For more information to help you weigh up whether you will use reclaimed jars and twist top one piece lids, please read this article, this article, and this advice from NCHFP. In terms of excessive breakage, I have never had that issue with reclaimed jars. Using new pop top lids has never been an issue, but I have noticed that trying to reuse the pop top lids results in poor sealing. This is an inconvenience that I’d rather avoid.

FOWLER VACOLA JARS

You could use Fowler Vacola jars and lids in a boiling water bath, though they were designed and tested for use in the Fowlers Vacola preserving units. For me, the smallest size FV jar I can easily get is the no. 14, which has a 350mls capacity. Whereas in Ball Mason jars (or reclaimed) jars I can get smaller jars, which suit so many more products that I preserve for our family of 4.

It is recommended that you use new rubber rings for Fowlers Vacola jars each time (jars, lids and clips can be reused if they are in good condition). Reusing old rubber rings may mean you won’t achieve or maintain a seal. You can find more information about Fowlers Vacola bottles/ jars and accessory sizes here.

Do I have to pre-sterilise my jars?

No, you don’t have to pre-sterilise your jars and lids, or equipment, before boiling water bath processing, unless the processing time is under 10 minutes. The processing in the boiling water sterilises the jar and contents, killing off any contaminants that may have been in your washed and clean jars. Read what the NCHFP says about it.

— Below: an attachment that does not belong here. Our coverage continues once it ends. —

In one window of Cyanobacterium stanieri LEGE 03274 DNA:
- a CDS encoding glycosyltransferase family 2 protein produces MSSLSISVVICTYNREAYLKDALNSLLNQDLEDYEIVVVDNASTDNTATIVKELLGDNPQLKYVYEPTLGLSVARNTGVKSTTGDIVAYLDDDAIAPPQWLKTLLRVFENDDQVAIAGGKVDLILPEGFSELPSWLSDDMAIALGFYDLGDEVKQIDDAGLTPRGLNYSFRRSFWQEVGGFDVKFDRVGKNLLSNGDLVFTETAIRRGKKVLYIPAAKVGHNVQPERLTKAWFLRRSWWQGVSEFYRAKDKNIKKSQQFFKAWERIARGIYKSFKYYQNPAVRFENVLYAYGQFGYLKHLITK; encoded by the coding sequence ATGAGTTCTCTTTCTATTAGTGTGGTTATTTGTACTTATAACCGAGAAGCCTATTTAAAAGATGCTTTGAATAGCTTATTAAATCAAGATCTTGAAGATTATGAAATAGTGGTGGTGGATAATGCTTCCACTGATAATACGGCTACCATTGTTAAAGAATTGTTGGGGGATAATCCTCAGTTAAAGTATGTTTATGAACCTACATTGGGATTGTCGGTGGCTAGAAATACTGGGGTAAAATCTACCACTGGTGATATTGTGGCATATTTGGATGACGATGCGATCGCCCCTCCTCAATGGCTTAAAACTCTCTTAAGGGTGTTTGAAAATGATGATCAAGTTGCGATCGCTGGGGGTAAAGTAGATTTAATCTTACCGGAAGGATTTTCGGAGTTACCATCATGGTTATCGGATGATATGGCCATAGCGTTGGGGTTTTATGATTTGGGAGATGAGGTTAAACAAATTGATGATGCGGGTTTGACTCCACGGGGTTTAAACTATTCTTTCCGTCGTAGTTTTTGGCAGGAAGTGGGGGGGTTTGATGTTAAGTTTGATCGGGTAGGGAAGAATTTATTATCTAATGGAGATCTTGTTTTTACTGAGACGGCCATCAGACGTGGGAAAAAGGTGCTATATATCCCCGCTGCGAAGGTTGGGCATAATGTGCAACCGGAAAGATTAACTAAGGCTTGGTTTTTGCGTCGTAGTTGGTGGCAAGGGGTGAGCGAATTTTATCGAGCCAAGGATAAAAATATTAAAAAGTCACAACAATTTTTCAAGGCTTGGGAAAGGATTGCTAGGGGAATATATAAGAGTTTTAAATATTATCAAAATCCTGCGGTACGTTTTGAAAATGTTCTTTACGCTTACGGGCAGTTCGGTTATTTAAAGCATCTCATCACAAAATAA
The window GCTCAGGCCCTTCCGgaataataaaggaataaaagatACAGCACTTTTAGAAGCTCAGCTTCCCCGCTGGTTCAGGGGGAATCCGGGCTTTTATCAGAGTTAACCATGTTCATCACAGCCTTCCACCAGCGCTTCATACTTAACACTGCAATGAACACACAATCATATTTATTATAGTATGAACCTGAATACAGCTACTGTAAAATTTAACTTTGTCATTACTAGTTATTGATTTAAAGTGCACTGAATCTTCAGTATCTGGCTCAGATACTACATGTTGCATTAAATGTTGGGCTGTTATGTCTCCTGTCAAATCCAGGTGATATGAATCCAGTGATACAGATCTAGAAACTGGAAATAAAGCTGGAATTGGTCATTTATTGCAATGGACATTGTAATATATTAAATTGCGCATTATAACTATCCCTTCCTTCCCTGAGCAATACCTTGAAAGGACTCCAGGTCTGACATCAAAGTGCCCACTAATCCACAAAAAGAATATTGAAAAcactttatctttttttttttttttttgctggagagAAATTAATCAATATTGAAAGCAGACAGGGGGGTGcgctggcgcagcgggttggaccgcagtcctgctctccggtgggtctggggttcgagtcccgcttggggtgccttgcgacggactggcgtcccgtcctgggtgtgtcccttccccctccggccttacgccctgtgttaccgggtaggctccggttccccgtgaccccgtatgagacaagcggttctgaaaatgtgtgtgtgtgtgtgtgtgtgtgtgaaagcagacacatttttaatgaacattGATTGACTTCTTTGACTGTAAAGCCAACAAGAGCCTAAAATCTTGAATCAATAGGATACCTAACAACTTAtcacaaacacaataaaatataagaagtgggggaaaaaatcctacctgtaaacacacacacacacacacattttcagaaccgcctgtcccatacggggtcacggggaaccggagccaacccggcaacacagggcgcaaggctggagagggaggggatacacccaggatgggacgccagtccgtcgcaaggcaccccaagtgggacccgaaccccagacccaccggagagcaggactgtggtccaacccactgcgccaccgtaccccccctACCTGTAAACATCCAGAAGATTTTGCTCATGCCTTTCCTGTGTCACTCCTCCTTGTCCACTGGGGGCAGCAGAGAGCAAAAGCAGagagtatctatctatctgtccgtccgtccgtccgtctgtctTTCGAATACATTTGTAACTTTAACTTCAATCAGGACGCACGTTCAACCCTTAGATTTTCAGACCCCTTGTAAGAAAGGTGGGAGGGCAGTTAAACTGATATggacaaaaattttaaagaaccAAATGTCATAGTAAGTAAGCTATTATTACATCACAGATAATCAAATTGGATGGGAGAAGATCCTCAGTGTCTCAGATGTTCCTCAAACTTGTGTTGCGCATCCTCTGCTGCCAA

You just need to have the jars warm, to reduce the chance of breakage when filling with hot contents (this is known as thermal shock, because of the temperature differences). To warm up, and keep your jars warm, you can:

  • warm them in water in the canner/ large stockpot of water
  • create a separate water bath (so that would be two stockpots/ canners on your stovetop as well as a pot for the preserves) that will keep the jars warm – this is good if you are doing multiple batches of preserves in one session, so you can be warming the next lot of jars, whilst the filled batch is processing
  • do a quick/ short run in the dishwasher, and keep the door closed (and the warmth in) until ready. Putting your jars in the dishwasher is not a way to sterilise the jars, just to clean and keep warm them.

If you want to sterilise your jars, you can boil them in the pot of water for 10 minutes (adjusted for altitude – see next section).